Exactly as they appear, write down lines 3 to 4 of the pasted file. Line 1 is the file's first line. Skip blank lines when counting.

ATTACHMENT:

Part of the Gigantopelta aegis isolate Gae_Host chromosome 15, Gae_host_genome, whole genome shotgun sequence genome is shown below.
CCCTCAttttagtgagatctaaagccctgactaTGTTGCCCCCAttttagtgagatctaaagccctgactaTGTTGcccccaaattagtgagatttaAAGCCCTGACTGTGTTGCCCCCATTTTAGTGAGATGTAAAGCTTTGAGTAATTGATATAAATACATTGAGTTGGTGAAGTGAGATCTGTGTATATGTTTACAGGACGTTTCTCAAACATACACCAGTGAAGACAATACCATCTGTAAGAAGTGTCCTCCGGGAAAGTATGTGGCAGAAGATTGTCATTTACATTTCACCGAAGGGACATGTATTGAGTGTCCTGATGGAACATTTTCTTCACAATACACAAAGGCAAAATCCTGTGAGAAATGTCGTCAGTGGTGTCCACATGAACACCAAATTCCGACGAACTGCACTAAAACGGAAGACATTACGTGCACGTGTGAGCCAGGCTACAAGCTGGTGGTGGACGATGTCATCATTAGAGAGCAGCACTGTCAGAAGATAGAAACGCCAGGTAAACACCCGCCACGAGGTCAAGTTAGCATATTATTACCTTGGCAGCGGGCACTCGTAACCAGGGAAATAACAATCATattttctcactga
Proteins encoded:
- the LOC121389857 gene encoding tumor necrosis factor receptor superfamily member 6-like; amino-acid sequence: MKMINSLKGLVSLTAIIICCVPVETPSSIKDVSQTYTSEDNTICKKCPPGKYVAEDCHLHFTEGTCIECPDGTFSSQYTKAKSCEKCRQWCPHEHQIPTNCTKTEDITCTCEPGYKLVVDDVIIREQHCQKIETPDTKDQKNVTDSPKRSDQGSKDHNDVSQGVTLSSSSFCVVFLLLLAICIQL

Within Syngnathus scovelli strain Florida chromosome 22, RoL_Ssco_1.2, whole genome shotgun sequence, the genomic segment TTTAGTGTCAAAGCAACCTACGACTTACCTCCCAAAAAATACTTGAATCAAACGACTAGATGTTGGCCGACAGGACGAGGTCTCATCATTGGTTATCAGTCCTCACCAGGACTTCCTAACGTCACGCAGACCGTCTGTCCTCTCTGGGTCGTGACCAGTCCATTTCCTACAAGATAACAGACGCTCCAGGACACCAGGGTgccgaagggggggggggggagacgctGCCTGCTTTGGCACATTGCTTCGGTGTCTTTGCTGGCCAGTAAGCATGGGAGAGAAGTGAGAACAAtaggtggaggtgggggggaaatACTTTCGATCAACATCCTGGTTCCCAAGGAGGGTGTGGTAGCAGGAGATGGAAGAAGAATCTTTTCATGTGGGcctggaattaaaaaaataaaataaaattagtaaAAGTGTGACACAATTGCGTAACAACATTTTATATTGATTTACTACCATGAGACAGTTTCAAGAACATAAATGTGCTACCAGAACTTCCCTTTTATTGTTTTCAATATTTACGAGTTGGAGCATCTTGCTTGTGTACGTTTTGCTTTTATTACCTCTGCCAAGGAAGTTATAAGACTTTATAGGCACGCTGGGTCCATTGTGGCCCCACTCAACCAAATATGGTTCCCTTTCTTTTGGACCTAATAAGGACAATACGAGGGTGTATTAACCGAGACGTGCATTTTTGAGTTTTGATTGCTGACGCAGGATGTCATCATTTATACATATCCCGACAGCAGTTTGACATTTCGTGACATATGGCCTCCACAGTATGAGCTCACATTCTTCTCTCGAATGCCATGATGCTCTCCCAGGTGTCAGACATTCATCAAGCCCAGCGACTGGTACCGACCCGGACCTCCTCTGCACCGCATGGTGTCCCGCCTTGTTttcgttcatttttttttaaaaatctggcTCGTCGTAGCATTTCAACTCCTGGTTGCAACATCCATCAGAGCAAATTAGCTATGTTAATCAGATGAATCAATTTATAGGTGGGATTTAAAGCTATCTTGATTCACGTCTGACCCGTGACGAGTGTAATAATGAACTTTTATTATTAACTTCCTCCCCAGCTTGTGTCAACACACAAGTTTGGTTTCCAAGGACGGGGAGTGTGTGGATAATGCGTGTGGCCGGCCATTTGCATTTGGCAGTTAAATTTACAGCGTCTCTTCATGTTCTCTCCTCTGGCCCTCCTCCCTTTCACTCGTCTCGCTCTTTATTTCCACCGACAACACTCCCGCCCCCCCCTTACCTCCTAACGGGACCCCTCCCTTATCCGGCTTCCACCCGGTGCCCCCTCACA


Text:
Proteins encoded:
- the LOC121389857 gene encoding tumor necrosis factor receptor superfamily member 6-like; amino-acid sequence: MKMINSLKGLVSLTAIIICCVPVETPSSIKDVSQTYTSEDNTICKKCPPGKYVAEDCHLHFTEGTCIECPDGTFSSQYTKAKSCEKCRQWCPHEHQIPTNCTKTEDITCTCEPGYKLVVDDVIIREQHCQKIETPDTKDQKNVTDSPKRSDQGSKDHNDVSQGVTLSSSSFCVVFLLLLAICIQL